In other news, we take yet another look at the JCBA that the pilots at American are currently voting on. Last week we took a long look at how we go to where we are now. This week I give you my take after wading through a raft of domicile blasts, talking to pilots on both sides, and members of management at American.

In a rather surprising move, we also had a lot of emails this week from unhappy Southwest Airlines pilots. I mentioned the union negotiations at the airline rather briefly last week, but it was enough to generate a healthy response.

It looks like the question on the labor side for 2015 is: which is going to be the biggest story of the year — the IAM’s attempt to gain representation of the flight attendants at Delta Air Lines, or the ongoing labor situation at Southwest?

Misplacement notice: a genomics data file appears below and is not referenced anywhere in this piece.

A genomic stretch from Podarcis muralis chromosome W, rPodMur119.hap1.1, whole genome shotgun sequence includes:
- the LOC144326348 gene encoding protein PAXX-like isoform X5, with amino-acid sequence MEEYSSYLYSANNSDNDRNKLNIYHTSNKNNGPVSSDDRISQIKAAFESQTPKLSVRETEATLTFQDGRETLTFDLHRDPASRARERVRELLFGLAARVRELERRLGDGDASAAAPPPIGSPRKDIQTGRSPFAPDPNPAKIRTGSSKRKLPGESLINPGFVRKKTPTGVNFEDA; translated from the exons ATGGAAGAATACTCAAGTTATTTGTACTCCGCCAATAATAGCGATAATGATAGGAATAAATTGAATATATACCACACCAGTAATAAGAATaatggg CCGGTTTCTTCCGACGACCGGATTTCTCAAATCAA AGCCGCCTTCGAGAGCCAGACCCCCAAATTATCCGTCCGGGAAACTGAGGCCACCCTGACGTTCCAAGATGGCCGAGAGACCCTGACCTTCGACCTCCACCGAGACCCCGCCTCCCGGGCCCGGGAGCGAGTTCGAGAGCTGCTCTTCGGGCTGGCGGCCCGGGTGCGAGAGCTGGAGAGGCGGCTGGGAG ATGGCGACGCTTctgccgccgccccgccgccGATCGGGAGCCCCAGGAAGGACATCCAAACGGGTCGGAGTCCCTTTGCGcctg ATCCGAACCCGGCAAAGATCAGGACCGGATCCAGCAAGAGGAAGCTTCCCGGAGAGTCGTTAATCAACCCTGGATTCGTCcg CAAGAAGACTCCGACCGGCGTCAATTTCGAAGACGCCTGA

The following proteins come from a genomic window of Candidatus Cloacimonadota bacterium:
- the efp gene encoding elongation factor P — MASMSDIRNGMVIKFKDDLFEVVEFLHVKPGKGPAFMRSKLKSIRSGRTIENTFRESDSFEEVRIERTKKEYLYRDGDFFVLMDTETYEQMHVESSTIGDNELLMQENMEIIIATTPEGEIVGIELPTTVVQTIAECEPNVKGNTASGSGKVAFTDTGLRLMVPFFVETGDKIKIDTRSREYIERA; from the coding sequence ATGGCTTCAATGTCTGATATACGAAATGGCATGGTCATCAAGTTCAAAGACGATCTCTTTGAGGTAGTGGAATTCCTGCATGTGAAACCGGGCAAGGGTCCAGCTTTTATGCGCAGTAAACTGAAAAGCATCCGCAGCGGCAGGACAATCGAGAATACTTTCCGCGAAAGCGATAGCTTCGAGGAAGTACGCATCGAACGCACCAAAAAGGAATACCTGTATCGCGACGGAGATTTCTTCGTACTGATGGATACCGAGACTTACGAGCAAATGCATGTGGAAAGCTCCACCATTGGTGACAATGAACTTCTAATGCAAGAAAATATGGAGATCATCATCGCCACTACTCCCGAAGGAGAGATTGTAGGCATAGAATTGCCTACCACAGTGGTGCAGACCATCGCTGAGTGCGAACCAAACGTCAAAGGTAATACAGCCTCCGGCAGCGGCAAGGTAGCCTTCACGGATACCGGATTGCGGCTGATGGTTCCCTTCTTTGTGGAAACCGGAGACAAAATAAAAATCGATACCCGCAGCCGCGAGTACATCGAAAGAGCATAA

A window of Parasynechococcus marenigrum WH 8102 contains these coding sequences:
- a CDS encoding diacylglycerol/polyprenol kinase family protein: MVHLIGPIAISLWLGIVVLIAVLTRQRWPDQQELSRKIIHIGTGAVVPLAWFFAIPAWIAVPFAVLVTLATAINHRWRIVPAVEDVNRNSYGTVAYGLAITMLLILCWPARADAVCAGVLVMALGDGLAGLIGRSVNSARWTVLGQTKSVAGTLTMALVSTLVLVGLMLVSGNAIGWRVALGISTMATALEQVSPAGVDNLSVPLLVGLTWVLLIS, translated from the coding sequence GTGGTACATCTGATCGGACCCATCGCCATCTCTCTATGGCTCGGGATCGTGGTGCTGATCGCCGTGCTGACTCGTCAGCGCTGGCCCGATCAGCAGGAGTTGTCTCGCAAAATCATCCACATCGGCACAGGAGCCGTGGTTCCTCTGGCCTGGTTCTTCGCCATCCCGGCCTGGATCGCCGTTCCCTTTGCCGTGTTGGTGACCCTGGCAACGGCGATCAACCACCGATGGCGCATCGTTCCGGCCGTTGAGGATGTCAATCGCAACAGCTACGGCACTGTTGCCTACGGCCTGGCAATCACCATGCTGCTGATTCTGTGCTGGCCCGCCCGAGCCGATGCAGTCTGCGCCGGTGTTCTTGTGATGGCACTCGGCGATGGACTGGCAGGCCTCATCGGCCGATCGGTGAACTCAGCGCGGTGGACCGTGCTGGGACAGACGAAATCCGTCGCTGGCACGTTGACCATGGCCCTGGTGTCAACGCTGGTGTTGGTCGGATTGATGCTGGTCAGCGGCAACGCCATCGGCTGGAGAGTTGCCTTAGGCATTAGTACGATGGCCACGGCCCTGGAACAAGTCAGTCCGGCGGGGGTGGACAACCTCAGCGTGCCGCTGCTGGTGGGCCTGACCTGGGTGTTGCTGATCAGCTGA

FYI, the IAM is putting on one hell of a representational effort at Delta. Take a look at the union’s IAM Delta website if you don’t believe me. I don’t believe I’ve seen a more professionally designed site for a representational effort by any union.

In other news we talk about Bombardier’s woes, the newly launched Airbus A321LR, the first commercial A350 WXB Qatar flight, and United’s about-to-be-announced deal for at least 10 Boeing 777-300ERs.

As for airline stocks, it was as rather slow week, not a lot to report on that front, other than the 26% plus decline in shares of Bombardier. 

We also have a great look this week at the most recent comments from three of Wall Street’s top airline analysts — their look at 4Q14 and their look out to 2015 and which stocks they like.

All of this, and much, much, more in this week’s issue of PlaneBusiness Banter. 

PlaneBusiness Banter Now Posted

hollyxmasHello everyone! The last issue of PlaneBusiness Banter for 2014 is now posted.